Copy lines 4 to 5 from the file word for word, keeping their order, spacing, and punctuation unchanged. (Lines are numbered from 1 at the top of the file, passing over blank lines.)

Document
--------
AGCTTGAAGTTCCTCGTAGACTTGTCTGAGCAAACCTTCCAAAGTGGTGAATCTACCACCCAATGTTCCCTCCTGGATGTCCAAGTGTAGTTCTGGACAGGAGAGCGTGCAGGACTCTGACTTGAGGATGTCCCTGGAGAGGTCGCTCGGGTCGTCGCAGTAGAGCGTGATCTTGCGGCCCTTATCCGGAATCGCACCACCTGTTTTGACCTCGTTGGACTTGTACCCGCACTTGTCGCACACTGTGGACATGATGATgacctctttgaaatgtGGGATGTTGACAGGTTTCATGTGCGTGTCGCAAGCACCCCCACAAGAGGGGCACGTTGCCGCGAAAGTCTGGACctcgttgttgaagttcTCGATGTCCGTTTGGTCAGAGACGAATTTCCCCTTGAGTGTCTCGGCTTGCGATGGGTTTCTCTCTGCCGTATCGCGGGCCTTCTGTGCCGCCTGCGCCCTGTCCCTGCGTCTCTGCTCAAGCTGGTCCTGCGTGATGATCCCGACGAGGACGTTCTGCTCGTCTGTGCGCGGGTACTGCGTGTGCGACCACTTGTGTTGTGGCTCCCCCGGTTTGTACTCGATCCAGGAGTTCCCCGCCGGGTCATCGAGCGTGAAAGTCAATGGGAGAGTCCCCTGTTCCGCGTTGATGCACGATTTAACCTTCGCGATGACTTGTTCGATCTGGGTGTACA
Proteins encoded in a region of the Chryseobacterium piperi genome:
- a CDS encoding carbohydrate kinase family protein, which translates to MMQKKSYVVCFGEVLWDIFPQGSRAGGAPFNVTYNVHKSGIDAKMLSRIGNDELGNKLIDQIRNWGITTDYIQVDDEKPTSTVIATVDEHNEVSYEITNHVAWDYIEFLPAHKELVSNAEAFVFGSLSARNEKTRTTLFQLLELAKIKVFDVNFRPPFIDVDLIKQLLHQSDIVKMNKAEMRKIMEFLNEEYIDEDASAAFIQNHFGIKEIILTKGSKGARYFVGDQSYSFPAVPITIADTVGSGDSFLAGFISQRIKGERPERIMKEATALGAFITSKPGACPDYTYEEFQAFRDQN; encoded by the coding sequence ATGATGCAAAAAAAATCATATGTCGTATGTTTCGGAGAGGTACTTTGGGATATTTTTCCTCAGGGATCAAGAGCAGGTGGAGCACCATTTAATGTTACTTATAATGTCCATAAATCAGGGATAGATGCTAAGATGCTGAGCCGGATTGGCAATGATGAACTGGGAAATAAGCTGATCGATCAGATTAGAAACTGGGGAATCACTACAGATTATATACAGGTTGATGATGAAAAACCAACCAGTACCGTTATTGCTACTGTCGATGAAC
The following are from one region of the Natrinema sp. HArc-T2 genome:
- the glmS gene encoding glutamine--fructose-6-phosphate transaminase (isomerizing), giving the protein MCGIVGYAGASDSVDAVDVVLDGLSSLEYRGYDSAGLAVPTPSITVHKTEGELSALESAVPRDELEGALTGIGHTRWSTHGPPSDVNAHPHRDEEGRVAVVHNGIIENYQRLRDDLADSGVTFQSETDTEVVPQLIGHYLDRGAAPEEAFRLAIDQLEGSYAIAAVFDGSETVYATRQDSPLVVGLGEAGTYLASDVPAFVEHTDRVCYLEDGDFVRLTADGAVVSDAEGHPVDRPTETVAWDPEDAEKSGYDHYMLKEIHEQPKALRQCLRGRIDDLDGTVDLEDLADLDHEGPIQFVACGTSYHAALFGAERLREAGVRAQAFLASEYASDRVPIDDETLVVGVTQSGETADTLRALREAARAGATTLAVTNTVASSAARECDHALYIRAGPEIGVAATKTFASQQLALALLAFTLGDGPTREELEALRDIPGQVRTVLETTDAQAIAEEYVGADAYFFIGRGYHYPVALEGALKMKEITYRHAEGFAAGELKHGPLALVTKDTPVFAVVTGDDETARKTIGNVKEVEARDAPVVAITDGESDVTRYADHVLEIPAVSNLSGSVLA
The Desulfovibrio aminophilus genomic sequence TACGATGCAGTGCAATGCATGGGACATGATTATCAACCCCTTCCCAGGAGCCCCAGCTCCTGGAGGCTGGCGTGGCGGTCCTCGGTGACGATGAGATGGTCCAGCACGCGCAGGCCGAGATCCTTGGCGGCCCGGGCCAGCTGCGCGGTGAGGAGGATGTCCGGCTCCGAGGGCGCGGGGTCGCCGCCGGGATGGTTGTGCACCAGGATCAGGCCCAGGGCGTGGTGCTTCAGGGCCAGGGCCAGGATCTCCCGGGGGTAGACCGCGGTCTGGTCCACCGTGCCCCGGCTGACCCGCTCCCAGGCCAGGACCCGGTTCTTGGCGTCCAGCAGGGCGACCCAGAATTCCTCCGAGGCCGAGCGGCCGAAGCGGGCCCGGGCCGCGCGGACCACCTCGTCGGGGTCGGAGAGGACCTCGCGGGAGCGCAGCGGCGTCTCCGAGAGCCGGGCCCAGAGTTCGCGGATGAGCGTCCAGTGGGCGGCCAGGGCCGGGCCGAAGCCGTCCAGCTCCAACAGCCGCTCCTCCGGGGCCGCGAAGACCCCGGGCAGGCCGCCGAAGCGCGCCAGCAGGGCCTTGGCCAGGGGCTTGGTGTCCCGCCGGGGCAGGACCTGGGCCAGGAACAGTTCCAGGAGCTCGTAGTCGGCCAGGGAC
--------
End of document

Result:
The following are from one region of the Natrinema sp. HArc-T2 genome:
- the glmS gene encoding glutamine--fructose-6-phosphate transaminase (isomerizing), giving the protein MCGIVGYAGASDSVDAVDVVLDGLSSLEYRGYDSAGLAVPTPSITVHKTEGELSALESAVPRDELEGALTGIGHTRWSTHGPPSDVNAHPHRDEEGRVAVVHNGIIENYQRLRDDLADSGVTFQSETDTEVVPQLIGHYLDRGAAPEEAFRLAIDQLEGSYAIAAVFDGSETVYATRQDSPLVVGLGEAGTYLASDVPAFVEHTDRVCYLEDGDFVRLTADGAVVSDAEGHPVDRPTETVAWDPEDAEKSGYDHYMLKEIHEQPKALRQCLRGRIDDLDGTVDLEDLADLDHEGPIQFVACGTSYHAALFGAERLREAGVRAQAFLASEYASDRVPIDDETLVVGVTQSGETADTLRALREAARAGATTLAVTNTVASSAARECDHALYIRAGPEIGVAATKTFASQQLALALLAFTLGDGPTREELEALRDIPGQVRTVLETTDAQAIAEEYVGADAYFFIGRGYHYPVALEGALKMKEITYRHAEGFAAGELKHGPLALVTKDTPVFAVVTGDDETARKTIGNVKEVEARDAPVVAITDGESDVTRYADHVLEIPAVSNLSGSVLA